Clinical trials (Ct)
Clinical trials are research studies in human volunteers that determine whether potential treatments are safe and effective. All clinical trials have strict guidelines about who can take part (factors that allow inclusion criteria). Clinical trials are usually conducted in four progressive phases which check for safety and efficacy, establish the correct dosage and method of delivery, and assess the drug’s ability to treat the condition it is designed for.
Clinical trials take many years to complete and are often extremely costly. At any stage the drug can be deemed too dangerous, or inefficient, to take into the next phase. To speed up the process, clinical trials are beginning to incorporate a biomarker element (a biological characteristic) into their design. Monitoring levels of specific biomarkers during a trial will help establish if the drug or intervention being tested is influencing disease progression. Researchers are also looking to ‘repurpose’ drugs that have showed an effect for other diseases and have already been shown to be safe in humans, as potential treatments for MND.
Several clinical trials of potential new treatments for MND have been completed and some are still in progress. So far, only one drug, riluzole, has been proven to have enough of an impact on the disease to warrant its licensing for general use in the UK. For a list of MND clinical trials taking place in the UK and around the world, please visit www.mndassociation.org/treatment-trials. For a complete list, see www.clinicaltrials.gov, which gives updated information on clinical trials.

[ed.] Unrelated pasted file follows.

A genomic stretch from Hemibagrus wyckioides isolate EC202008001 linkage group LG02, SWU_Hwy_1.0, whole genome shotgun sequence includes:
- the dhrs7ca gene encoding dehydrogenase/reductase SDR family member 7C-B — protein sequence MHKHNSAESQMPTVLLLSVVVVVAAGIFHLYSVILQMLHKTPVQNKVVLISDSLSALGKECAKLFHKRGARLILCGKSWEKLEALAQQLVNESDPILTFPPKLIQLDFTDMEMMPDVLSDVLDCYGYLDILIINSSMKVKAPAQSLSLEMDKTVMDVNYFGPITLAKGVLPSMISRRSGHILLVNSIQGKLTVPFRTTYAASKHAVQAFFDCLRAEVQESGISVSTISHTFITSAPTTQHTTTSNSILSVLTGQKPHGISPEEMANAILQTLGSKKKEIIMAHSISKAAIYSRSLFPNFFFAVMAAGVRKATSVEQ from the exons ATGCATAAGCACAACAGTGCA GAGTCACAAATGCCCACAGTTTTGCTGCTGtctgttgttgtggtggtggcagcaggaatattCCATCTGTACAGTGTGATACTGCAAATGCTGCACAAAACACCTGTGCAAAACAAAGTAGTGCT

At the Symposium
Session 2B: clinical trials included a talk on phase 2 trial of MN-166 (Ibudilast), which Canada recently approved a new patent for use in ALS treatment (C9). Ibudilast is an anti-inflammatory drug currently used to treat asthma and tested for the treatment of neurodegenerative diseases by Medicinova. It is thought to suppress inflammation, activate neuronal function and reduce the number of toxic glial (support) cells.
NurOwn®, Brainstorm-Cell Therapeutics, is an investigational therapy which reprogrammes bone marrow-derived stem cells into neurone-supporting cells (C10). These are then transplanted back to the same patient so that they can secrete neutrotrophic factors to protect and promote growth of neurones. The Phase 3 trial has fully enrolled 200 participants across centres in the USA to investigate it’s effectiveness, and treatment is now underway. Results are expected by the end of 2020.
The Phase 2 clinical trial results of tofersen, an antisense oligonucleotide (ASO) therapy to reduce SOD1 as a potential treatment for SOD1-mediated MND was also presented this year (C11). Results supported the continued development of tofersen for treatment and is currently being recruited for Phase 3, VALOR.
Within Theme 9: Clinical trials and trial designs, CLT-16 presented information on TUDCA (Tauroursodeoxycholic Acid)-ALS, a novel European-run clinical trial design for disease progression, that recently began recruiting for Phase 3 in the UK and Ireland. CLT-24 presented the clinical trial design for a Phase 2 trial of CENTAUR (AMX0035), which is Tauroursodeoxycholic Acid (TUDCA) and Sodium Phenylbutyrate. The study of 132 participants over 24 wks administration showed significantly slowed progression in people with ALS, but Pahse 3 results are required to see how the treatment pans out in a longer term.
Check out our full updates on the Clinical trials session and some of the posters presented in Perth on our MND Research blog: